The latest novel from David Mitchell, The Bone Clocks is another tour de force of interwoven stories with multiple characters told over several timelines. Ostensibly (mostly) about the life of one woman, Holly Sykes, and the people she meets and forms relationships with throughout her life, it’s also a story of a time war that plays out through the lives of (perhaps not entirely) ordinary people.

Or as I flippantly described it in an earlier post “the one that’s a timey-wimey-metaphysical-thriller”

Why did I want to read it?

I enjoyed Cloud Atlas once I got into it (you can read my review of that here and the film version here) and I always full intended to read more of Mitchell’s work but haven’t got round to it until now. As well as being well-received by reviewers this was long-listed for the Man Booker so a good place to start in catching up with his work.

What did I think of it?

I really loved this, was so happy that my first full novel of the year was such a pleasure. I found it much more readily accessible than Cloud Atlas but I don’t know if that’s just because that I’m more used to the way Mitchell structures his novels, or whether the timeline was just more chronologically straightforward. But the main thing is that I really liked Holly as a character, the strange things that happened to her, and enjoyed waiting to see how (or even whether) she would appear in those sections of the story narrated by other characters.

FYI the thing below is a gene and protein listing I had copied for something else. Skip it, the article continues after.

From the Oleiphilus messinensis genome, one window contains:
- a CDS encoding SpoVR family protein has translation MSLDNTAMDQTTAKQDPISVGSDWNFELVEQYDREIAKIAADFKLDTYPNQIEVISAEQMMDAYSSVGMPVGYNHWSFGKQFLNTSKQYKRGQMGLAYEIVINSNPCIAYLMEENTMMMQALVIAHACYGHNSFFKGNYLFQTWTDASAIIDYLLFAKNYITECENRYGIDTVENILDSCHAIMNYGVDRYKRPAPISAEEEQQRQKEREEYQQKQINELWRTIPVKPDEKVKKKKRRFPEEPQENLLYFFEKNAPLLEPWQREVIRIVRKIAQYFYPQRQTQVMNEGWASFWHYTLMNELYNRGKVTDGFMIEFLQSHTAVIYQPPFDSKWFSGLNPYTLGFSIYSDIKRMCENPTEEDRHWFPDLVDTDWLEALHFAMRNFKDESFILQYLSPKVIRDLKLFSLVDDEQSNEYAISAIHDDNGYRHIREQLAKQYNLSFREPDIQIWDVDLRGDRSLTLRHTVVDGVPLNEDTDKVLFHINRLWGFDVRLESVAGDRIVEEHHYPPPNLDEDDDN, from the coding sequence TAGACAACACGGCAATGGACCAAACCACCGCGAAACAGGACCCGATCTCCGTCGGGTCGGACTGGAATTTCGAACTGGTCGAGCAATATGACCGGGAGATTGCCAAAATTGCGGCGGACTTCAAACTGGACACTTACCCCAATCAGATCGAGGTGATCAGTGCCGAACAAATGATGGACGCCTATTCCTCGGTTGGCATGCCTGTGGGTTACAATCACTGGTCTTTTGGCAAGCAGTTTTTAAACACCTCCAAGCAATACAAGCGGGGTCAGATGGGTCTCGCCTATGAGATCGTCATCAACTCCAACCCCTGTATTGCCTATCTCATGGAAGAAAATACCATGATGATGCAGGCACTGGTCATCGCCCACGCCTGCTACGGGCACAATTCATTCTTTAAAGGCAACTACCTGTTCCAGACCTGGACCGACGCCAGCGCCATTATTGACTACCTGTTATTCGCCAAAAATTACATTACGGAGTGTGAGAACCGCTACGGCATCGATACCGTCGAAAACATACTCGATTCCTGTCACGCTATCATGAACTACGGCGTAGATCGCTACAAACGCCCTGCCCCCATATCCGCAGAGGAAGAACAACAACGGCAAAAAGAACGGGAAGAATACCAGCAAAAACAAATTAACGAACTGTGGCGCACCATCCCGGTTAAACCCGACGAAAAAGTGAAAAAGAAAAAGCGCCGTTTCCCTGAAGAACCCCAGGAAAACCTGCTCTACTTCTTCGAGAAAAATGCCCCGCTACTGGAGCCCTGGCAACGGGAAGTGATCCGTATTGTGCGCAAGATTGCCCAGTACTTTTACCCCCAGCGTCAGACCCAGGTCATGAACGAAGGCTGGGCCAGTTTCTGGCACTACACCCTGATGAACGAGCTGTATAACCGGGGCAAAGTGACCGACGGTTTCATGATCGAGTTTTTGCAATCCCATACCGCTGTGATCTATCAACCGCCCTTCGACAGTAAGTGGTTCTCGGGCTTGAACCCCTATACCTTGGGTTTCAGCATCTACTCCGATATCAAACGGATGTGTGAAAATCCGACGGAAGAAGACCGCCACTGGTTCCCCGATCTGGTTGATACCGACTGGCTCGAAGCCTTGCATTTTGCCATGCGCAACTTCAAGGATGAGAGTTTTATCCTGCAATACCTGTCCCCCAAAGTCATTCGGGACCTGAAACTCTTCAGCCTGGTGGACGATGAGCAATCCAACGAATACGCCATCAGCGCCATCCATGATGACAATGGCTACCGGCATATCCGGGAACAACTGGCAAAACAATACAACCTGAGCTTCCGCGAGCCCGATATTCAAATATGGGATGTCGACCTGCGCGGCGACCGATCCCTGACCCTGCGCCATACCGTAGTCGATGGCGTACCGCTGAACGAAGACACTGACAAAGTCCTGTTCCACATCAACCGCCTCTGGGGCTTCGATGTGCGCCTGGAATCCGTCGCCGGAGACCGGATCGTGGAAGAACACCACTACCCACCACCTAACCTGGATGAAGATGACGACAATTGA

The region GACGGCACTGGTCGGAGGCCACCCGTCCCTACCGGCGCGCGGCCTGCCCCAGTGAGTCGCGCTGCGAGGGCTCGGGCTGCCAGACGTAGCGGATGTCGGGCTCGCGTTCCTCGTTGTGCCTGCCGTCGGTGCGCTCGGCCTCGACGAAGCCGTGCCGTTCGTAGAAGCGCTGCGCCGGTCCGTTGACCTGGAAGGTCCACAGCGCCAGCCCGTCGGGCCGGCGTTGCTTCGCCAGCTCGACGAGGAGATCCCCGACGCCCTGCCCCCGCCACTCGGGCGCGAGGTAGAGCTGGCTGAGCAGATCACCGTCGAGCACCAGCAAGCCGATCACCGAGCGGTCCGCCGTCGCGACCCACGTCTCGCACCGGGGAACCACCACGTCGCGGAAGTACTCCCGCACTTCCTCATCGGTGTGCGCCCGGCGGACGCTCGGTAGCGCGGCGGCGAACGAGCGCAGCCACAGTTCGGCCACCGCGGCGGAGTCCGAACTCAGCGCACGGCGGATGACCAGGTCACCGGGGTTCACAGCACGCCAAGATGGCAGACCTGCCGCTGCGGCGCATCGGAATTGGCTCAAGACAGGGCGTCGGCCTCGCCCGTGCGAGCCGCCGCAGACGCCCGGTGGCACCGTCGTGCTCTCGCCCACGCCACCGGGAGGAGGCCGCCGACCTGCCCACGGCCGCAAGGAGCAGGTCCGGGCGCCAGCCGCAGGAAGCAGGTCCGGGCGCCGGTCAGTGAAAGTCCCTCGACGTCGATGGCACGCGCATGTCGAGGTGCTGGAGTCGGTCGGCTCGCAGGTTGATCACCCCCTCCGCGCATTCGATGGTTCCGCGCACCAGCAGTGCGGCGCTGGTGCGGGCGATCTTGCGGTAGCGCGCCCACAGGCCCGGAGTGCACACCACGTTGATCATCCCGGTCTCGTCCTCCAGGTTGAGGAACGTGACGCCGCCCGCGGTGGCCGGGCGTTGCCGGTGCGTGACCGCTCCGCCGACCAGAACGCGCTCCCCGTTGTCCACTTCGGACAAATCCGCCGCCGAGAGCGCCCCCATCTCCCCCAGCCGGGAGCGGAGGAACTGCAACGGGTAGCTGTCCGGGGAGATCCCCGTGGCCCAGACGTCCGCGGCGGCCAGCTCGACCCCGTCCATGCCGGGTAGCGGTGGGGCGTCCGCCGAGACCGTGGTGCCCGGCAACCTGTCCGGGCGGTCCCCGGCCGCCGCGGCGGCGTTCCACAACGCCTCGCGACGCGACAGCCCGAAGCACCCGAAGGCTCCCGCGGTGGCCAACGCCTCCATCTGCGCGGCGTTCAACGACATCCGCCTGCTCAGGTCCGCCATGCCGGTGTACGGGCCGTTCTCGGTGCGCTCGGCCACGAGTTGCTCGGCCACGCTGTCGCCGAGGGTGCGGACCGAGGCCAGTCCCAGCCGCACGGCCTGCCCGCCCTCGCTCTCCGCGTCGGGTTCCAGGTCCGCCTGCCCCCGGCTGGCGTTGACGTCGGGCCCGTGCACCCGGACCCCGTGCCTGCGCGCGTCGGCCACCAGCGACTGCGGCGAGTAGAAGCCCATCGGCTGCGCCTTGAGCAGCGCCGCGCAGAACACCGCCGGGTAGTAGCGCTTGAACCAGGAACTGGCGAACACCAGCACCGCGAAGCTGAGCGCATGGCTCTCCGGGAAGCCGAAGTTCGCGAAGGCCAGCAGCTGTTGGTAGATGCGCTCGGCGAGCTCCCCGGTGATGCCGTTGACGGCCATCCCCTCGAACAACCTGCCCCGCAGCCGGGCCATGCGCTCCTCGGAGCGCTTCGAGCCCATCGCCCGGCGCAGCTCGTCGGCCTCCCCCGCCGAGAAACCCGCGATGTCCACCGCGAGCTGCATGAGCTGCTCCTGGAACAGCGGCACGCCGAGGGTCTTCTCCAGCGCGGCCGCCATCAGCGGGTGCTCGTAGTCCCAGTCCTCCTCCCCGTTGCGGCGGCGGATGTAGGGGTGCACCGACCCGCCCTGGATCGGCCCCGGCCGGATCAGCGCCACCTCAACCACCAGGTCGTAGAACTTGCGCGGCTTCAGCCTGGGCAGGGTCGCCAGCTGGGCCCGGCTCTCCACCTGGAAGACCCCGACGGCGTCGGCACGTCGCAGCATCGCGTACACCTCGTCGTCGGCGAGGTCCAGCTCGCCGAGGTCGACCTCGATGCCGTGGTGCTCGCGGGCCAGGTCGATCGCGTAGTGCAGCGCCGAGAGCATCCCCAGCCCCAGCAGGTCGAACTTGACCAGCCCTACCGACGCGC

And there is a such a lot to enjoy; the five narrators who bring their different perspectives to the table, the nature of love and friendships and how they develop and change over time as the same people drift in and out of our lives at key points. And how the connections we make can come back and have an unexpected impact.

The speculative elements of the story – the struggle between two views on how those who are effectively immortal should behave towards others, and the vision of our own world in the near future – worked well and the whole thing is just so beautifully written and constructed that I read it in several enormous chunks as I got sucked in, desperate to know how it would all work out. Very satisfying indeed.

WORAT_Jan2015A monthly event hosted by The Book Vixen

By the end of this weekend I aim to have written and published or scheduled the following book reviews:

  • The Bone Clocks
  • North American Lake Monsters
  • Naming the Bones
  • The Fuller Memorandum
  • All You Need is Kill

as well as a film review, The Monuments Men.

May also finish The Apocalypse Codex (I’m 39% in so definitely a possibility given train journeys tomorrow) and will have watched (possibly) Sin City 2 and (definitely) Ex Machina but it may be asking too much to have written those up 🙂

happy-birthday-chocolate-cake-4Yes, astoundingly Bride of the Book God is 8 years old today. I having been trying hard to remember what I might have been doing when I was actually 8 way back in 1970 but it made my brain ache so I’ll postpone that sort of thing to my actual birthday in a couple of weeks’ time.